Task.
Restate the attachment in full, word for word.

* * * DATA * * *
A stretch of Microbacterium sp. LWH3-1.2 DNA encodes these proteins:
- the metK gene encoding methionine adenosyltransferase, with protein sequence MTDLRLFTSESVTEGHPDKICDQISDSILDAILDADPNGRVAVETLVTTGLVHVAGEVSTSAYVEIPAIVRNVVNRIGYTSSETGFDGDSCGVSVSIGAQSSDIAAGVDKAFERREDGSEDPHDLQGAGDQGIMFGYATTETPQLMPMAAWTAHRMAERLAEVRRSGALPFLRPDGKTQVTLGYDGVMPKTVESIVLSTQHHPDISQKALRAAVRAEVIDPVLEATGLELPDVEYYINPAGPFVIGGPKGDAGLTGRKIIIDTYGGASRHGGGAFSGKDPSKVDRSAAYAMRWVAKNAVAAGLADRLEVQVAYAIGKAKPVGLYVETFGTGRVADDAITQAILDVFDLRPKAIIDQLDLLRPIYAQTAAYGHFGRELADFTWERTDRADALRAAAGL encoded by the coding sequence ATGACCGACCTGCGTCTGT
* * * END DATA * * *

A stretch of Microbacterium sp. LWH3-1.2 DNA encodes these proteins:
- the metK gene encoding methionine adenosyltransferase, with protein sequence MTDLRLFTSESVTEGHPDKICDQISDSILDAILDADPNGRVAVETLVTTGLVHVAGEVSTSAYVEIPAIVRNVVNRIGYTSSETGFDGDSCGVSVSIGAQSSDIAAGVDKAFERREDGSEDPHDLQGAGDQGIMFGYATTETPQLMPMAAWTAHRMAERLAEVRRSGALPFLRPDGKTQVTLGYDGVMPKTVESIVLSTQHHPDISQKALRAAVRAEVIDPVLEATGLELPDVEYYINPAGPFVIGGPKGDAGLTGRKIIIDTYGGASRHGGGAFSGKDPSKVDRSAAYAMRWVAKNAVAAGLADRLEVQVAYAIGKAKPVGLYVETFGTGRVADDAITQAILDVFDLRPKAIIDQLDLLRPIYAQTAAYGHFGRELADFTWERTDRADALRAAAGL encoded by the coding sequence ATGACCGACCTGCGTCTGT